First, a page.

The idea of having some sort of Minor League Championship played at the Triple-A level is not a new one. When Tucson and Toledo square off in Tuesday's Bricktown Showdown, it will simply be the latest incarnation of a tradition that carries back for more than a century.
The Little World Series began shortly after the turn of last century with the Buffalo Bisons of the International League topping the Saint Paul Saints of the American Association in three games to get the whole thing started. The year was 1904, and Minor League Baseball was looking to pattern itself after the big leaguers, hoping to crown a champion of its own.
Interest and logistics, however, made participation sporadic, and it wasn't until the 1920s that the Little World Series was played on a consistent, annual basis. But by the time the Great Depression was in full swing, the Junior World Series, which the Little World Series had morphed into, had become a reality and would go on to be a staple in Minor League Baseball for the better part of the next four decades with the International League and American Association squaring off in an annual battle.
The Junior World Series was played through 1962, and then again from 1969 through 1975, before the event finally fell by the wayside. There have been several attempts since then to bring some sort of title game back, beginning in 1983 with the Triple-A World Series, a round-robin event among the International League, Pacific Coast League and American Association.
The Tidewater Tides, the Denver Bears and the Portland Beavers met that year in Louisville to crown a champion, with the representatives from the IL coming away with the title. The Tides posted a 3-1 mark in the round-robin affair, while Portland split its four games. Denver won only one of the four games it played to finish in third place. It marked the first and last time all three leagues would face each other in such a manner in the same season.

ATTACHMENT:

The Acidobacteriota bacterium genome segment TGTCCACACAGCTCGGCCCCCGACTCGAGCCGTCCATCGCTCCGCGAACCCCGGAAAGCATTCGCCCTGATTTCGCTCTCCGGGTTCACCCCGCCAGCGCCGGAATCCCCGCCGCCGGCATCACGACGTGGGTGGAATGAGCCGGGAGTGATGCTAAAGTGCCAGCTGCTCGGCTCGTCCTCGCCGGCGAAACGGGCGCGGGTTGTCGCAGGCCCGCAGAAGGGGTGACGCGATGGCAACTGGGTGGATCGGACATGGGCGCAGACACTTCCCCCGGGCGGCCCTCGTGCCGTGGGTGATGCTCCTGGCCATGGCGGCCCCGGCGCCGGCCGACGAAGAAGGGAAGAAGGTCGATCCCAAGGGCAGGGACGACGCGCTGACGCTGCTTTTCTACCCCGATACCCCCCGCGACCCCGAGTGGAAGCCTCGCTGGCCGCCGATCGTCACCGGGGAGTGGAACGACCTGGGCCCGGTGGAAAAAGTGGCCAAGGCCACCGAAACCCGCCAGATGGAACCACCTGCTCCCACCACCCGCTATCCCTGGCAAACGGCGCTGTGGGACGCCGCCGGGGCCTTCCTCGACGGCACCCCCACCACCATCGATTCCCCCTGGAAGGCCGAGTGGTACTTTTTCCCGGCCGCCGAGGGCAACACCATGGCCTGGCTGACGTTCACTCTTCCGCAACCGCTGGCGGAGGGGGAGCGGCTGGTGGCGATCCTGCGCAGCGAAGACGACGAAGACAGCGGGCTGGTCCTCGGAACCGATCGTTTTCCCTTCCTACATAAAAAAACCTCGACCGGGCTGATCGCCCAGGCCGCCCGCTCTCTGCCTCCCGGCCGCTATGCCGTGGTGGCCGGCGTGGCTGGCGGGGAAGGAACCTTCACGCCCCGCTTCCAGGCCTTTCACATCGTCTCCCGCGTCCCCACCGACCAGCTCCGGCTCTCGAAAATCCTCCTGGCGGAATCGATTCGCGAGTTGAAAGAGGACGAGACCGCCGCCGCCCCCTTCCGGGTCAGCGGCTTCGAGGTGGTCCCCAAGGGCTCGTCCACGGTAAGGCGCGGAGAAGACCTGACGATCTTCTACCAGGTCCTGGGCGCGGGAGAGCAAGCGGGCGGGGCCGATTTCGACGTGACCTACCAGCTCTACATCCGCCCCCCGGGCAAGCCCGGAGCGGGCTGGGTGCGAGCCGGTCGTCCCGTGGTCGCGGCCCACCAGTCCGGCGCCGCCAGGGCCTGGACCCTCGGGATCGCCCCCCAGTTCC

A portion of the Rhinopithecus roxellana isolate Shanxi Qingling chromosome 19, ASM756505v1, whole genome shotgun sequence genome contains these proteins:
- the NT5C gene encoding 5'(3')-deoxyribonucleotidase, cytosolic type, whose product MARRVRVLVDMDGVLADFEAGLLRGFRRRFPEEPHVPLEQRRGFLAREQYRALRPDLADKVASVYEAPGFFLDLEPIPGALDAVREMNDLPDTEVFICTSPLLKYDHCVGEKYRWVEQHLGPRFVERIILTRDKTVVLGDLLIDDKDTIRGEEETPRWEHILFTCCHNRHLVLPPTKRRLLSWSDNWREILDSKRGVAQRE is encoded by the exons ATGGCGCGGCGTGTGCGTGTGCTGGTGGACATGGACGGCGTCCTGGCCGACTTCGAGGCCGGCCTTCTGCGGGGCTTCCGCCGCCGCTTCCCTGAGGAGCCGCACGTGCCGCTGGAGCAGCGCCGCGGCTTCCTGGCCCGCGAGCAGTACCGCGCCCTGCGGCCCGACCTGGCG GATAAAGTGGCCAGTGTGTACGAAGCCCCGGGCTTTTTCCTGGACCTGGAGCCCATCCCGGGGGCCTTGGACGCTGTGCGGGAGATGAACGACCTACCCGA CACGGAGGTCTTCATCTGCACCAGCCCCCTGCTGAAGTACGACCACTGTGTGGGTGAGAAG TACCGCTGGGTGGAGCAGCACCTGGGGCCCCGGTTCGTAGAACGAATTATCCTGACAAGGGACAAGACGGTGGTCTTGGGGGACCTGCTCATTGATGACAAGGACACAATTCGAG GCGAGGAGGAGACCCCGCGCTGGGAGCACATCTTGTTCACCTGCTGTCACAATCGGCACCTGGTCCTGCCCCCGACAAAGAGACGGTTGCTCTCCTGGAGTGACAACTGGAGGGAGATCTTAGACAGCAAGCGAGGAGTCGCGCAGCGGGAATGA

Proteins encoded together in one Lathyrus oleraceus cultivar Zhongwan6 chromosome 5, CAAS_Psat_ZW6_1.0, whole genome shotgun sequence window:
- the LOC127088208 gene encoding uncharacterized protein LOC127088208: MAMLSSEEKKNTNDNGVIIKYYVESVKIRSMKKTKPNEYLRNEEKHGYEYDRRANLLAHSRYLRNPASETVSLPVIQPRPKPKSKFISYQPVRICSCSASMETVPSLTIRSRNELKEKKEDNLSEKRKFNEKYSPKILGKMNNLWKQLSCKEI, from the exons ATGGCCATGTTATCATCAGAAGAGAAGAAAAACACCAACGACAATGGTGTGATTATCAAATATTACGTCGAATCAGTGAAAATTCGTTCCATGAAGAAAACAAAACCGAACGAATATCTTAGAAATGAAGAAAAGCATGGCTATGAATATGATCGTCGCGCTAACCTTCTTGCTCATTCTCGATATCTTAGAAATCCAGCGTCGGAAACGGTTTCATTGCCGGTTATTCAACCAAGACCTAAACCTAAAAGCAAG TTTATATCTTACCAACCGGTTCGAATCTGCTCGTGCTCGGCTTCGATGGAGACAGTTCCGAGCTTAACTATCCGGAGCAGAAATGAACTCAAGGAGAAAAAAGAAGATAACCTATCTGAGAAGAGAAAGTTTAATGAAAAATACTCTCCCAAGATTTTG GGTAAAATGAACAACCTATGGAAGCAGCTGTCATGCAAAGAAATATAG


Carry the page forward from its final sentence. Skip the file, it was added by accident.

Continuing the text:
Crowning a true Triple-A champion became an easier prospect once the American Association folded. Las Vegas hosted The Triple-A World Series in 1998, the first of three consecutive years when a champion would be crowned at the Minor Leagues' highest level.
New Orleans (PCL) defeated Buffalo (IL) in four games to win the crown in '98, with future Astros' star Lance Berkman earning Most Valuable Player honors. Southpaw John Halama pitched a complete game in the opener as New Orleans dominated, 7-2. He struck out nine, while Daryle Ward hit a pair of homers to provide the offense.
Buffalo rallied in Game 2 behind James Betzold, Phil Hiatt and Jeff Manto, each of whom had a pair of RBIs in the 9-2 rout. But the Bisons' excitement was short lived. Ken Ramos and Marc Ronan hit back-to-back homers in the eighth inning of Game 3 to give the Zephyrs a 3-2 win and the series lead, setting the stage for Berkman's big finale.
Berkman had three homers, a single and six RBIs in a 12-6 Game 4 victory, giving New Orleans the crown. Berkman ended up hitting .467 in the series. Manto had three hits and three RBIs for Buffalo.
The Pacific Coast League won again in 1999, this time needing five games as the Vancouver Canadians outlasted the Charlotte Knights. The victory was Vancouver's swan song because the club left Canada and moved to California, where it became the Sacramento River Cats in 2000. But the Canadians went out on top, rallying to win the final two games of the series by a combined score of 25-4.
Mark Mulder pitched a complete game in the clincher, tossing a seven-hitter as Vancouver cruised, 16-2. Terrence Long drove in four runs and was named series MVP, hitting .429 with nine hits and 10 RBIs.
The International League gained a measure of revenge in 2000, winning what would be the final Triple-A World Series. Indianapolis topped Memphis in four games. Shortstop Santiago Perez earned MVP honors after hitting .462 with two homers, three RBIs and four runs scored. Horacio Estrada pitched eight strong innings in Game 4, which Indianapolis won easily, 9-2.
Lack of fan interest in Las Vegas and poor television ratings were just two of the factors that contributed to the competition's demise. There was talk of shortening the event to a three-game, weekend series as opposed to the weeklong five-game affair that had been taking place. Cooperstown, N.Y., site of the Hall of Fame, was discussed as a possible venue, as was rotating the series through the home parks of the participants.
In the end, all the kinks couldn't be worked out, leaving Triple-A Baseball without a final, ultimate winner. That is until now. The Bricktown Showdown, which will be played in Oklahoma City, is an event that both IL president Randy Mobley and PCL head man Branch Rickey hope will generate enough interest to keep the championship going for years to come, creating a new tradition in Triple-A postseason history.